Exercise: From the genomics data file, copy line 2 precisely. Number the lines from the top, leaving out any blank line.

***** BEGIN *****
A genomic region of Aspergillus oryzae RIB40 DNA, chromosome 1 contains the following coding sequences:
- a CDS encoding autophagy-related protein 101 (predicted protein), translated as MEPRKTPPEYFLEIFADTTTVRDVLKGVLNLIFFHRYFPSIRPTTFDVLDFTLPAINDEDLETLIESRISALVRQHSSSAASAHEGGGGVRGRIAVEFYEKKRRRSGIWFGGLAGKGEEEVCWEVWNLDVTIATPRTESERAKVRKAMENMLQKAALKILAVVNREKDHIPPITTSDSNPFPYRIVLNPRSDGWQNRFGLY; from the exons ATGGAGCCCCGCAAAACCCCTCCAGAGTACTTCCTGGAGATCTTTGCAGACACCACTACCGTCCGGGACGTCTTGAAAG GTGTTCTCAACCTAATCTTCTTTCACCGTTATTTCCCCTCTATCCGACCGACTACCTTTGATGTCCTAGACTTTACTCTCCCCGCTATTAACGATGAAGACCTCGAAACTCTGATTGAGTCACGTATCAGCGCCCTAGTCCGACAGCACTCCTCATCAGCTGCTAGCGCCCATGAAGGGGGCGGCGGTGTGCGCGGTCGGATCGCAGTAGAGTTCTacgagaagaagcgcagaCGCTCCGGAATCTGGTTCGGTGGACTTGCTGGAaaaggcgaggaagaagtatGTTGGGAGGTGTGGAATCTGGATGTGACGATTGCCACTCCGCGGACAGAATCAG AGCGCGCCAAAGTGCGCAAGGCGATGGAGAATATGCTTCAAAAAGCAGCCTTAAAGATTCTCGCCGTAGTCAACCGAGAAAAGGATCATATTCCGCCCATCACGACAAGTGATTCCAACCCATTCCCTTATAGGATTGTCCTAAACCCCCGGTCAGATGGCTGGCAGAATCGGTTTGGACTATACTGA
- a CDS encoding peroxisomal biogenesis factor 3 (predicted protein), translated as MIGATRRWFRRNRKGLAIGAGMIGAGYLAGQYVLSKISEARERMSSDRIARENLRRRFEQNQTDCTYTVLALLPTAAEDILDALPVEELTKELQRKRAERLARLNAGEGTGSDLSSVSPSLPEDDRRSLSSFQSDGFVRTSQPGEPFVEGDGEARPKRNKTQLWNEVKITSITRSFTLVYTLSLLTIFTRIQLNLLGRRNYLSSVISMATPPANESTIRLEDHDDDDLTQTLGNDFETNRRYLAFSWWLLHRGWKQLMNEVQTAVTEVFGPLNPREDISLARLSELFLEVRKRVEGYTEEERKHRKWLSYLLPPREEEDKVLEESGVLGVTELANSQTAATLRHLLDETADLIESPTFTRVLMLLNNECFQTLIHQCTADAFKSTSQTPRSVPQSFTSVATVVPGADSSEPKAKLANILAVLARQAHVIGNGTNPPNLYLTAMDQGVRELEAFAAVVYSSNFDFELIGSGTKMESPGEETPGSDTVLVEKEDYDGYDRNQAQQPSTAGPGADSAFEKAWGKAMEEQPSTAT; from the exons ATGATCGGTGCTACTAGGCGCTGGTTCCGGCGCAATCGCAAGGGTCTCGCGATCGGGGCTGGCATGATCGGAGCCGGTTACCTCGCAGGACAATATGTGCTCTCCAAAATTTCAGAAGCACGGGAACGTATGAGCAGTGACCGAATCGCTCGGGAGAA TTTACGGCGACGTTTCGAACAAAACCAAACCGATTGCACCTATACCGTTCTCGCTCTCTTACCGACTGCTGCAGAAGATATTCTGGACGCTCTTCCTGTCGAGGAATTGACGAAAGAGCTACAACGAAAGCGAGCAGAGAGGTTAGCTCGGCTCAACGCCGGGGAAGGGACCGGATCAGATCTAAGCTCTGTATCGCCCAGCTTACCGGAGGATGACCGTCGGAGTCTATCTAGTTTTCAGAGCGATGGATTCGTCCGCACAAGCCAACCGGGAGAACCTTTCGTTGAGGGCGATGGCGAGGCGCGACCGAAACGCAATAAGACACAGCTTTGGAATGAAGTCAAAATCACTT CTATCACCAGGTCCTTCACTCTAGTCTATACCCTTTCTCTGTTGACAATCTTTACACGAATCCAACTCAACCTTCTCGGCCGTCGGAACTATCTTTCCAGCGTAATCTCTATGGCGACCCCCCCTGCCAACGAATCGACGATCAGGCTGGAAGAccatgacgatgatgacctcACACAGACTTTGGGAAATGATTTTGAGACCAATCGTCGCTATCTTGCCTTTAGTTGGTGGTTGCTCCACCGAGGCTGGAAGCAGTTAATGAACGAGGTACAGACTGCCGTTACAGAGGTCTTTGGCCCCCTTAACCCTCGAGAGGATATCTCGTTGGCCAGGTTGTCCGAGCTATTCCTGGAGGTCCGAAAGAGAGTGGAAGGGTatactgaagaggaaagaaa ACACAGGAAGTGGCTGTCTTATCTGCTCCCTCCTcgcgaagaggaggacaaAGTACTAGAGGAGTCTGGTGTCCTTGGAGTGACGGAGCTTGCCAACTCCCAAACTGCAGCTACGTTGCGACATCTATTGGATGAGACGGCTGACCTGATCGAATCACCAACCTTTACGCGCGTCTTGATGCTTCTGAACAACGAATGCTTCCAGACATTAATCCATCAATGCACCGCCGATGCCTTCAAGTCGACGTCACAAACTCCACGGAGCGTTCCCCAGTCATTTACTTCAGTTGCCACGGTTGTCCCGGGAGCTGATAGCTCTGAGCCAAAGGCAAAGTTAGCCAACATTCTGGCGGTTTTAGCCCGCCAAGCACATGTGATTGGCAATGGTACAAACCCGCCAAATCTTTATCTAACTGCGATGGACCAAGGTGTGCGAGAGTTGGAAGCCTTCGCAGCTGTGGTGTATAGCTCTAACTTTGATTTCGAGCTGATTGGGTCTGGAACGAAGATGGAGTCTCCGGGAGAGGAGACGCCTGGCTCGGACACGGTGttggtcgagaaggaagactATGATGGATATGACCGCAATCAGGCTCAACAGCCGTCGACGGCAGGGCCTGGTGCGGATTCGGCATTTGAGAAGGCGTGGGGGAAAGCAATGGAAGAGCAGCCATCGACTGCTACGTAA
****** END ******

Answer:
- a CDS encoding autophagy-related protein 101 (predicted protein), translated as MEPRKTPPEYFLEIFADTTTVRDVLKGVLNLIFFHRYFPSIRPTTFDVLDFTLPAINDEDLETLIESRISALVRQHSSSAASAHEGGGGVRGRIAVEFYEKKRRRSGIWFGGLAGKGEEEVCWEVWNLDVTIATPRTESERAKVRKAMENMLQKAALKILAVVNREKDHIPPITTSDSNPFPYRIVLNPRSDGWQNRFGLY; from the exons ATGGAGCCCCGCAAAACCCCTCCAGAGTACTTCCTGGAGATCTTTGCAGACACCACTACCGTCCGGGACGTCTTGAAAG GTGTTCTCAACCTAATCTTCTTTCACCGTTATTTCCCCTCTATCCGACCGACTACCTTTGATGTCCTAGACTTTACTCTCCCCGCTATTAACGATGAAGACCTCGAAACTCTGATTGAGTCACGTATCAGCGCCCTAGTCCGACAGCACTCCTCATCAGCTGCTAGCGCCCATGAAGGGGGCGGCGGTGTGCGCGGTCGGATCGCAGTAGAGTTCTacgagaagaagcgcagaCGCTCCGGAATCTGGTTCGGTGGACTTGCTGGAaaaggcgaggaagaagtatGTTGGGAGGTGTGGAATCTGGATGTGACGATTGCCACTCCGCGGACAGAATCAG AGCGCGCCAAAGTGCGCAAGGCGATGGAGAATATGCTTCAAAAAGCAGCCTTAAAGATTCTCGCCGTAGTCAACCGAGAAAAGGATCATATTCCGCCCATCACGACAAGTGATTCCAACCCATTCCCTTATAGGATTGTCCTAAACCCCCGGTCAGATGGCTGGCAGAATCGGTTTGGACTATACTGA